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  1. #61
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    I have wondered the same thing. Since I have know THREE greys who died from melanoma (oh and I'm not a grooming nazi), I don't even look at them. Yes, that dark dapply phase is pretty, but they will all eventually turn white or near white as time goes by, so I'm not sure -- well, wait, yes, I am, people are weird.



  2. #62
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    Sep. 11, 2010
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    This is random and has no scientific bearing, just my observation, but interesting nonetheless....

    Growing up we had only grey horses. One polish arab mare, one morab gelding, and one quarter horse. Zero developed melanomas. However, I've seen plenty of melanomas, but it has always been on TBs. Granted, TBs were very common - meaning, it's not like I saw a lot of grey pasos to compare with - but I just thought that was interesting. I've known more grey arabs and grey TBs than any other grey horses and, hands down, the TBs were the ones with the melanomas.

    Anyone have any thoughts on this?
    My boy, "Mr. Nice Guy"

    Ask me about Final Furlong, Inc. - promoting "Responsible retirement for thoroughbred racehorses through the racing industry".



  3. #63
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    Jan. 6, 2013
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    Quote Originally Posted by Fractious Fox View Post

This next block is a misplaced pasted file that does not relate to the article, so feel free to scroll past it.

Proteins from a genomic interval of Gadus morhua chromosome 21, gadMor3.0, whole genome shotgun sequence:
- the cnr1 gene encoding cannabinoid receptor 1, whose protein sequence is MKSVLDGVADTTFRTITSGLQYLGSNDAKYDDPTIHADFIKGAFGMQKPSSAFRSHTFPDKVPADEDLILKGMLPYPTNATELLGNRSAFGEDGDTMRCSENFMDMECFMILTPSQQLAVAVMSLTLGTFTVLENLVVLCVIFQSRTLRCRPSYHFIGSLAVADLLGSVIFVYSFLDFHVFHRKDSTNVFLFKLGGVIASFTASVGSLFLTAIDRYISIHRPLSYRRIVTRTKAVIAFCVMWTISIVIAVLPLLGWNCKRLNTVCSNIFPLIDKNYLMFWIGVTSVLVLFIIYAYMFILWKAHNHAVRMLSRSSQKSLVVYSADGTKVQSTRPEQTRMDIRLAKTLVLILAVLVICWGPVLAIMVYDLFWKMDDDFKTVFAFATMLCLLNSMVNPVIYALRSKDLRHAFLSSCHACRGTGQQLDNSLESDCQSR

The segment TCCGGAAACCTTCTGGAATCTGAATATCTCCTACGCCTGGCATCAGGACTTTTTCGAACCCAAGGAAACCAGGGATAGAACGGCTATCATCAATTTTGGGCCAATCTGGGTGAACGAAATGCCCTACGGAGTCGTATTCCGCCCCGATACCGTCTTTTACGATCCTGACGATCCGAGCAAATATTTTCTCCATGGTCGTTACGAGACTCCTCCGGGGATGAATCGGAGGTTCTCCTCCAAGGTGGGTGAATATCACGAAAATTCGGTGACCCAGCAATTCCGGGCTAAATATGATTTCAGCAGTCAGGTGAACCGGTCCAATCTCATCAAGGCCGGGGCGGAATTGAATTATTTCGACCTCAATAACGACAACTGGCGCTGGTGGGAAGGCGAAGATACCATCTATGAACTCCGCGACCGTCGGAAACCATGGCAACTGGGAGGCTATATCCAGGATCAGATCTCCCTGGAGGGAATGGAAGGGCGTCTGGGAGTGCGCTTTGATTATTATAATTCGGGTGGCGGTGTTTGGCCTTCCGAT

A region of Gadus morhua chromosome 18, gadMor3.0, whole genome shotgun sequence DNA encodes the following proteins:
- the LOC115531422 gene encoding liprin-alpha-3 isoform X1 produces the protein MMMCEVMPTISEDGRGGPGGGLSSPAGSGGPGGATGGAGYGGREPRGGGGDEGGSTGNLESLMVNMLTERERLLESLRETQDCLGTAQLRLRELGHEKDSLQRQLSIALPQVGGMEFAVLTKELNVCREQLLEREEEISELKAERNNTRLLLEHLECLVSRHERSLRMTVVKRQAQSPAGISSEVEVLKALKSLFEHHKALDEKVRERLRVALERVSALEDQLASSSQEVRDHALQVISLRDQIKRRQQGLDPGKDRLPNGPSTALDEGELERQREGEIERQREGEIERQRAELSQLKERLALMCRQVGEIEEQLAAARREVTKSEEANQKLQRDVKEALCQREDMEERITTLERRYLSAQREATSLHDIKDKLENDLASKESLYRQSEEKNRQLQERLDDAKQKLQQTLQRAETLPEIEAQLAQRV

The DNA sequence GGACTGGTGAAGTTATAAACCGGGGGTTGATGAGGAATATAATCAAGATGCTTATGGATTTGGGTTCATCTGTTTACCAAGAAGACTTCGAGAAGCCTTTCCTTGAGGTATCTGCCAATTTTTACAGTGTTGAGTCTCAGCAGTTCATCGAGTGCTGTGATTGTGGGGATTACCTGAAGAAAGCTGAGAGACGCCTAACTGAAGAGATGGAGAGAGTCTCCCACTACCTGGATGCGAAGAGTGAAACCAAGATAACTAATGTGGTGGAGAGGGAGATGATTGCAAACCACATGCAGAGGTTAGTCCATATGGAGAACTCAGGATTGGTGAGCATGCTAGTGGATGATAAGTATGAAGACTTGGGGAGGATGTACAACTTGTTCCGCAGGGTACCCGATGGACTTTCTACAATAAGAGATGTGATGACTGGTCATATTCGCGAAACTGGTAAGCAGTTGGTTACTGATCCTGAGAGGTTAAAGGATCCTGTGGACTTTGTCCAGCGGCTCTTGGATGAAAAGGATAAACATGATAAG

This is random and has no scientific bearing, just my observation, but interesting nonetheless....

    Growing up we had only grey horses. One polish arab mare, one morab gelding, and one quarter horse. Zero developed melanomas. However, I've seen plenty of melanomas, but it has always been on TBs. Granted, TBs were very common - meaning, it's not like I saw a lot of grey pasos to compare with - but I just thought that was interesting. I've known more grey arabs and grey TBs than any other grey horses and, hands down, the TBs were the ones with the melanomas.

    Anyone have any thoughts on this?
    That would be interesting if there was any correlation. Perhaps there is a common ancestor at work if that is true?
    "One reason why horses are happy is because they are not trying to impress other horses."
    "Never approach a bull from the front, a horse from the rear, or a fool from any direction"



  4. #64
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    Quote Originally Posted by Fractious Fox View Post
    This is random and has no scientific bearing, just my observation, but interesting nonetheless....

    Growing up we had only grey horses. One polish arab mare, one morab gelding, and one quarter horse. Zero developed melanomas. However, I've seen plenty of melanomas, but it has always been on TBs. Granted, TBs were very common - meaning, it's not like I saw a lot of grey pasos to compare with - but I just thought that was interesting. I've known more grey arabs and grey TBs than any other grey horses and, hands down, the TBs were the ones with the melanomas.

    Anyone have any thoughts on this?

    Of the several that I've known...only one was a TB. I've know ponies, WB, and mutts who had them. I think the chestnut based v. black based is probably a stronger connection as I've known a Chestnut who had melanomas.
    ** The difference between genius and stupidity is genius has its limits. -- Albert Einstein **


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  5. #65
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    Quote Originally Posted by chism View Post
    Not to mention the melanoma issue with grays...who wants to deal with that?
    I had a gray OTTB who lived to be 28, competed into his 20s, became a therapy horse. And yeah, he eventually developed a melanoma, but at an advanced age.

    The FUGLY fleabitten gray pony who taught me to jump (and to hold reins short while mounting to avoid ass-bites) lived to be somewhere far north of 40-- too mean to die.